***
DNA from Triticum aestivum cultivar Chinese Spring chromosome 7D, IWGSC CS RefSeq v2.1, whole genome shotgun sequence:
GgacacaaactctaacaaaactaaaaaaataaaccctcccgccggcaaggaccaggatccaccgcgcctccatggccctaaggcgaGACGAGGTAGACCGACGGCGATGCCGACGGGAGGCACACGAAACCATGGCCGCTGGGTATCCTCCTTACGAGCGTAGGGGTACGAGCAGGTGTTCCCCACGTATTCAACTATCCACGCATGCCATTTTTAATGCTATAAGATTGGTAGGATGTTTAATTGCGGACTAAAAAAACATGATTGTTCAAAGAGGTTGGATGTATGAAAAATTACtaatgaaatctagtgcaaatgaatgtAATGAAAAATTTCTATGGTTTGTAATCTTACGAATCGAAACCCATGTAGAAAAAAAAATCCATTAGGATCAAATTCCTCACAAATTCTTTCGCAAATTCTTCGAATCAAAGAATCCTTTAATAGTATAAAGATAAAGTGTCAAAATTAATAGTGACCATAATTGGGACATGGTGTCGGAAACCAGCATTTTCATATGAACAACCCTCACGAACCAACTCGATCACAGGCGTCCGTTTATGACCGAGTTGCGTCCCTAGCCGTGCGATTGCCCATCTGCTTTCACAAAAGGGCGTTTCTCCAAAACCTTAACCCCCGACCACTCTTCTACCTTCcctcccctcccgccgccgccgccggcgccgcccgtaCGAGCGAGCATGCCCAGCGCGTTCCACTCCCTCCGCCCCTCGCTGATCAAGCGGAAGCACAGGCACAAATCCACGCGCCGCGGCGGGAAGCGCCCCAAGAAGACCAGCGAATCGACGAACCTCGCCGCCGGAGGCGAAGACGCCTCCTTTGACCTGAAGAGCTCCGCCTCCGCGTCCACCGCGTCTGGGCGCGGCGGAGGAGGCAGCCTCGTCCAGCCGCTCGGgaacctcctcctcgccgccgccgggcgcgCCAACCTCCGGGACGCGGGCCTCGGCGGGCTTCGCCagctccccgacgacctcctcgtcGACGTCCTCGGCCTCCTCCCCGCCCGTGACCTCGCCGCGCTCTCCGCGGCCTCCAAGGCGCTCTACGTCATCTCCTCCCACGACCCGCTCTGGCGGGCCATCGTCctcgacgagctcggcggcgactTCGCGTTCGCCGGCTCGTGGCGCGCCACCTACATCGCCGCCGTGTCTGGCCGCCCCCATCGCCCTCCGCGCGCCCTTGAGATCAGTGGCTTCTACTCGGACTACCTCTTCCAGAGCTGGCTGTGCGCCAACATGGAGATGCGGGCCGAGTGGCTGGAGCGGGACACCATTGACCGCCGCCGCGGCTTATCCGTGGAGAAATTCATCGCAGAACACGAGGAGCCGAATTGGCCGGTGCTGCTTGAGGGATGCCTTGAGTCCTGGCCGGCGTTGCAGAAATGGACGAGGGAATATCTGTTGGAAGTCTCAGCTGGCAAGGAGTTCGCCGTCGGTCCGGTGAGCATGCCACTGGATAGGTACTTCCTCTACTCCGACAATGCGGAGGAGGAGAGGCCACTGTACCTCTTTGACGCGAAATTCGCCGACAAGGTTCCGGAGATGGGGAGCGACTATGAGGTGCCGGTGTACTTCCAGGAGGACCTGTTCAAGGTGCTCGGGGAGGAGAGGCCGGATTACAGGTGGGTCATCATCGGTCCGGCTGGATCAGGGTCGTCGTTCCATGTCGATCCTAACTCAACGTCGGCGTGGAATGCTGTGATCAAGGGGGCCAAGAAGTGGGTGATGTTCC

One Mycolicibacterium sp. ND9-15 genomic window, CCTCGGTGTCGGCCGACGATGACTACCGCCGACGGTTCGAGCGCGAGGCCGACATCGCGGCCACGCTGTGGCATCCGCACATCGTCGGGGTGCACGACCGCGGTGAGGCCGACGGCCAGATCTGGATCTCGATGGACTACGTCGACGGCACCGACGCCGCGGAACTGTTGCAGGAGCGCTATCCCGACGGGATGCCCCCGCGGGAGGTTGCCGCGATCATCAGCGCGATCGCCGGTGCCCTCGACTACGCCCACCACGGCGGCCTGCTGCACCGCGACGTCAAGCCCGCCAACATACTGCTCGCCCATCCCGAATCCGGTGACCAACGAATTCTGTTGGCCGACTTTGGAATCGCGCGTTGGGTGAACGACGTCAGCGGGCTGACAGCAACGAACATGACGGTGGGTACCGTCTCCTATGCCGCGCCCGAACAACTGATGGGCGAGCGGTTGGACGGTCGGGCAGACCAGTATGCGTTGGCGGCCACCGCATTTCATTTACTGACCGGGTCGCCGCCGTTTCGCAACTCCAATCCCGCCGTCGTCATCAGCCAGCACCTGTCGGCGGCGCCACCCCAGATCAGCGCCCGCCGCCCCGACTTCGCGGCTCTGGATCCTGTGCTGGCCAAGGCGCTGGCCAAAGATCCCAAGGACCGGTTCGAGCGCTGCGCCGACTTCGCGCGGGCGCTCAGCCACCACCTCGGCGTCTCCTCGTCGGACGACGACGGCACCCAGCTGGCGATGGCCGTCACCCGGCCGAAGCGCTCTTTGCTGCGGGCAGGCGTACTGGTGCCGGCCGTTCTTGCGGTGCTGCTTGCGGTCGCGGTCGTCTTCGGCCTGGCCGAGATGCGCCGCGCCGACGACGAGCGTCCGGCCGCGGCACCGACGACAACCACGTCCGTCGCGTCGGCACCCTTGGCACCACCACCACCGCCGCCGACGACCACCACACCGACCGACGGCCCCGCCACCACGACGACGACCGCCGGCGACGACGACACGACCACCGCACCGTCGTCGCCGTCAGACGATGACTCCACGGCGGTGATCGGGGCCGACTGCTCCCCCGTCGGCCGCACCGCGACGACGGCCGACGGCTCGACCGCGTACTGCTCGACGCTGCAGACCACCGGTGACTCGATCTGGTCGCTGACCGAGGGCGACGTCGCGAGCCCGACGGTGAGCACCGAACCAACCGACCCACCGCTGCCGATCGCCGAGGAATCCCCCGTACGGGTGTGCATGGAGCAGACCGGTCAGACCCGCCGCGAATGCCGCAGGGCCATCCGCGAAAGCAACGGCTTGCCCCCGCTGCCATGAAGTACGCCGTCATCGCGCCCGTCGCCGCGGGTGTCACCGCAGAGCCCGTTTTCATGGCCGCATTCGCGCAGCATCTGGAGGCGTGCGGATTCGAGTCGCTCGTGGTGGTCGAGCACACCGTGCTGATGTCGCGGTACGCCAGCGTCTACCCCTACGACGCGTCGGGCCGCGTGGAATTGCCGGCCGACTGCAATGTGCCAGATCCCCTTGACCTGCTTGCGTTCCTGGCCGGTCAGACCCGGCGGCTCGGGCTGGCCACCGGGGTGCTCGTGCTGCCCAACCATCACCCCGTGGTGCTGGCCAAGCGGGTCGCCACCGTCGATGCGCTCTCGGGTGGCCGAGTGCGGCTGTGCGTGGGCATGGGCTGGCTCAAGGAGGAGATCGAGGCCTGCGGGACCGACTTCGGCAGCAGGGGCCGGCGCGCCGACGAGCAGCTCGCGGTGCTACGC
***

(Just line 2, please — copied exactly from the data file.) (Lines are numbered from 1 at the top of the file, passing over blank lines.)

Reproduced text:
GgacacaaactctaacaaaactaaaaaaataaaccctcccgccggcaaggaccaggatccaccgcgcctccatggccctaaggcgaGACGAGGTAGACCGACGGCGATGCCGACGGGAGGCACACGAAACCATGGCCGCTGGGTATCCTCCTTACGAGCGTAGGGGTACGAGCAGGTGTTCCCCACGTATTCAACTATCCACGCATGCCATTTTTAATGCTATAAGATTGGTAGGATGTTTAATTGCGGACTAAAAAAACATGATTGTTCAAAGAGGTTGGATGTATGAAAAATTACtaatgaaatctagtgcaaatgaatgtAATGAAAAATTTCTATGGTTTGTAATCTTACGAATCGAAACCCATGTAGAAAAAAAAATCCATTAGGATCAAATTCCTCACAAATTCTTTCGCAAATTCTTCGAATCAAAGAATCCTTTAATAGTATAAAGATAAAGTGTCAAAATTAATAGTGACCATAATTGGGACATGGTGTCGGAAACCAGCATTTTCATATGAACAACCCTCACGAACCAACTCGATCACAGGCGTCCGTTTATGACCGAGTTGCGTCCCTAGCCGTGCGATTGCCCATCTGCTTTCACAAAAGGGCGTTTCTCCAAAACCTTAACCCCCGACCACTCTTCTACCTTCcctcccctcccgccgccgccgccggcgccgcccgtaCGAGCGAGCATGCCCAGCGCGTTCCACTCCCTCCGCCCCTCGCTGATCAAGCGGAAGCACAGGCACAAATCCACGCGCCGCGGCGGGAAGCGCCCCAAGAAGACCAGCGAATCGACGAACCTCGCCGCCGGAGGCGAAGACGCCTCCTTTGACCTGAAGAGCTCCGCCTCCGCGTCCACCGCGTCTGGGCGCGGCGGAGGAGGCAGCCTCGTCCAGCCGCTCGGgaacctcctcctcgccgccgccgggcgcgCCAACCTCCGGGACGCGGGCCTCGGCGGGCTTCGCCagctccccgacgacctcctcgtcGACGTCCTCGGCCTCCTCCCCGCCCGTGACCTCGCCGCGCTCTCCGCGGCCTCCAAGGCGCTCTACGTCATCTCCTCCCACGACCCGCTCTGGCGGGCCATCGTCctcgacgagctcggcggcgactTCGCGTTCGCCGGCTCGTGGCGCGCCACCTACATCGCCGCCGTGTCTGGCCGCCCCCATCGCCCTCCGCGCGCCCTTGAGATCAGTGGCTTCTACTCGGACTACCTCTTCCAGAGCTGGCTGTGCGCCAACATGGAGATGCGGGCCGAGTGGCTGGAGCGGGACACCATTGACCGCCGCCGCGGCTTATCCGTGGAGAAATTCATCGCAGAACACGAGGAGCCGAATTGGCCGGTGCTGCTTGAGGGATGCCTTGAGTCCTGGCCGGCGTTGCAGAAATGGACGAGGGAATATCTGTTGGAAGTCTCAGCTGGCAAGGAGTTCGCCGTCGGTCCGGTGAGCATGCCACTGGATAGGTACTTCCTCTACTCCGACAATGCGGAGGAGGAGAGGCCACTGTACCTCTTTGACGCGAAATTCGCCGACAAGGTTCCGGAGATGGGGAGCGACTATGAGGTGCCGGTGTACTTCCAGGAGGACCTGTTCAAGGTGCTCGGGGAGGAGAGGCCGGATTACAGGTGGGTCATCATCGGTCCGGCTGGATCAGGGTCGTCGTTCCATGTCGATCCTAACTCAACGTCGGCGTGGAATGCTGTGATCAAGGGGGCCAAGAAGTGGGTGATGTTCC